Anything we don't get the kids at Christmas is usually bought for their birthday instead. Could maybe do that? I don't think you're unreasonable at all, it's good to get her used to not getting everything she asks for and it seems like she understands that. Can only hope mines will be the same when they're older!

Myheartbelongsto Sun 19-Nov-17 13:17:57

I could understand you not buying everything on her list but seeing as you bought 10 presents not on the list why would you not just but the other things on her list.

Whatsername17 Sun 19-Nov-17 13:18:01

You are right Mrs. I don't really mean 'put my foot down'. It's more 'who is right' I think. Dh and I haven't fallen out over This, we just disagree.

Whatsername17 Sun 19-Nov-17 13:18:51

Because I've spent what we've budgeted, My heart.

bunbunny Sun 19-Nov-17 13:19:55

I bet if you asked her to write the list out again, without the catalogue, there would be the 3 or 4 things she really wants on it and then whatever's most fresh in her memory, from the tv, catalogues, talking with friends etc.

Think it's really sensible to ask for more than you're likely to get and know it, as well as flagging up the key favourites, as it would be really boring if it was just everything on your list plus might create a sense of entitlement down the line (as happened to the horror of another poster on here in a thread about her ds who was getting snotty about being told he wouldn't be getting everything on his list which would have been £££). This way she gets the excitement of seeing what she has plus there's money for surprises she will love but not about to ask.

KurriKurri Sun 19-Nov-17 13:21:13

I'm surprised anyone disagres withyou OP. Also confused as to why people saying you bought stuff before her list - as I understand it you have bought three of the things on her list ?

YOU've bought three things you know she wants, plus some surprises, and GPs are buying something else form her list.
Your DD's note is adorable and shows she is much more sensible than her Dad grin she gets it, yes little kids will write down a load of stuff from a catalogue, but she knows she can;t have it all and she especially wants Santa to bring her keyborad, which he is doing - she will be thrilled.

And if she's still keen on the other stuff whenever it is her birthday, then she could maybe get one of them then.

I think adults get this ludicrous 'guilt' or obsession that kids will be disappointed, and it is projecting. Children understand the Santa rules - you ask and you get something from your list, not everything.

I think her taste in pressies is great by the way grin

WishingOnABar Sun 19-Nov-17 13:25:19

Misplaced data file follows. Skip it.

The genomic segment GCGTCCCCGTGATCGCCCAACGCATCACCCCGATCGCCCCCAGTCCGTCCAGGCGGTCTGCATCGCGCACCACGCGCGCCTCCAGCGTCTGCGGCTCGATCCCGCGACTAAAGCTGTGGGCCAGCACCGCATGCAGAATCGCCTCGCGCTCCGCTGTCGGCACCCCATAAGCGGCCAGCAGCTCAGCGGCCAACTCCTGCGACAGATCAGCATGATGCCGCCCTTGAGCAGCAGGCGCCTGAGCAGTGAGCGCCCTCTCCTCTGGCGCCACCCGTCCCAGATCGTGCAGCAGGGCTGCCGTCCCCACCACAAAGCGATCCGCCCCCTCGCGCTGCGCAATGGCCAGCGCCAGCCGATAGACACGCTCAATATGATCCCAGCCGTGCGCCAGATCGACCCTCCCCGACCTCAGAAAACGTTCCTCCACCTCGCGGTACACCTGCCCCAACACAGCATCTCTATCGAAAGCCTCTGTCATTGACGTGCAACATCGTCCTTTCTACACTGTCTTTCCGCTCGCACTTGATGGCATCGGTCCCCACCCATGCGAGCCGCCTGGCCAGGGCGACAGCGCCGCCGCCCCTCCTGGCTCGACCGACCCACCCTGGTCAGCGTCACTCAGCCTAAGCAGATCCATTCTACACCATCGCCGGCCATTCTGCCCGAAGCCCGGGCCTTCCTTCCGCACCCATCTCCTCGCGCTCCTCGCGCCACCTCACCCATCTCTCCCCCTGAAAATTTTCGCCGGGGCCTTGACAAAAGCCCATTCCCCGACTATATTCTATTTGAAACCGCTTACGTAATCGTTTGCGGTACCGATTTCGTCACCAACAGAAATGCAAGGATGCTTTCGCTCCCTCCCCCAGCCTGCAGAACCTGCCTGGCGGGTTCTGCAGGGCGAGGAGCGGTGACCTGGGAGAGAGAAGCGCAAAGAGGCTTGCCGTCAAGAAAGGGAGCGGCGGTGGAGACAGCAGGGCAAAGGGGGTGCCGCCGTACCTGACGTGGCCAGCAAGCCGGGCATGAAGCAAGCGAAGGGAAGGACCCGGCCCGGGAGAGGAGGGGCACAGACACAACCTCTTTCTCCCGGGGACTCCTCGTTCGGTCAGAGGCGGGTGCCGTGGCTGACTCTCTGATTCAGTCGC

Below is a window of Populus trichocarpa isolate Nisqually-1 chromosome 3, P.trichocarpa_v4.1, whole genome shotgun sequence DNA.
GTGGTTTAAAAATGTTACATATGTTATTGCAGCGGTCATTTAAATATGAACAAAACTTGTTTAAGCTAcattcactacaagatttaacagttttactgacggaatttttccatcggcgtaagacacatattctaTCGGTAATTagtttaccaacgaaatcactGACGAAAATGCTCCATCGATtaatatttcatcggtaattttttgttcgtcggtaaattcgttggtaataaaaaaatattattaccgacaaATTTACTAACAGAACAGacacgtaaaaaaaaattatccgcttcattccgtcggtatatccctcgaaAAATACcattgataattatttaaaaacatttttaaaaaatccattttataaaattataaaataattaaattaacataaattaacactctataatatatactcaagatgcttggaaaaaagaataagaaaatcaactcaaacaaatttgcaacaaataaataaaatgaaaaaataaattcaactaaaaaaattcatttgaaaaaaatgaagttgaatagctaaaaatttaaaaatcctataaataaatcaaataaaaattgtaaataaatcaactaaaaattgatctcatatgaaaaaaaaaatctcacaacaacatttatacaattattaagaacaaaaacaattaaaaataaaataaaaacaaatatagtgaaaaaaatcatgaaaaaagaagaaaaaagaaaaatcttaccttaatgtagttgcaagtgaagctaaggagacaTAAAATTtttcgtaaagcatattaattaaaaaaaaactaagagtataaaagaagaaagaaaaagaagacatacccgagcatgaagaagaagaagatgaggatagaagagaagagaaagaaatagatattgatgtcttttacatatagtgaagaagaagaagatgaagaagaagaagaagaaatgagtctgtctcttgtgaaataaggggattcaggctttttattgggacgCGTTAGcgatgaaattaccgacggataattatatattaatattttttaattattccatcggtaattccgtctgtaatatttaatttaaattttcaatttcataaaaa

I agree with op, ds has been told santa gets the presents with money provided by me so he knows there’s a budget. I usually ask family to get the other bits on his list if I know they are important but they shouldnt get everything - where is the surprise in that?

FlowerPot1234 Sun 19-Nov-17 13:25:22

Oh no, not another one of these threads... Of course YANBU. Your DH is being an idiot.

NeverTwerkNaked Sun 19-Nov-17 13:30:13

Of course Yanbu. She has an astonishing number of presents already from the sound of things. That’s a huge number of big gifts listed.
Maybe your DH could donate a few gifts to a charity for children who won’t get any presents if he’s feeling the urge to spend more!

MsGameandWatching Sun 19-Nov-17 13:30:41

Any chance of a compromise where you say "oh ok let's get her one more thing then, you choose DH"? That way, minimal more outlay and he feels listened to and happy.

QuopQuop Sun 19-Nov-17 13:32:47

If I could afford them I would buy them.

Mummyoflittledragon Sun 19-Nov-17 13:33:01

I’m with you. She’s sat with a catalogue and listed things off. If you sat with her and explained the function or size of some of the toys she’d no longer want them because they are pictures and different from what is in her imagination.

Ask her to repeat the exercise in a months time and at least half the things she picks will be completely different. Because she’s 6 and that’s what 6 yos are like.

My dd is 9 and she said she wanted a couple of toys - a doll an a horse. I then told her the dolls are 18” tall and not as big as she possibly expects and she doesn’t want it anymore. This would have been about £80/90 in all. In fact she’s not getting any toys as she doesn’t really play with them much and she has loads.

Pictures and imaginations are completely different. Your dd won’t even remember many of the things she wrote on her list. And if she doesn’t get the one item she still wants, perhaps someone will give her money and she can buy it (or something else) with that, which is also really exciting! Or even earn it with a sticker chart.

You do not create happy children by meeting all of their expectations. You create entitled and unhappy ones. Because the moment you are no longer able to 100% meet their expectations, they become aggrieved and angry.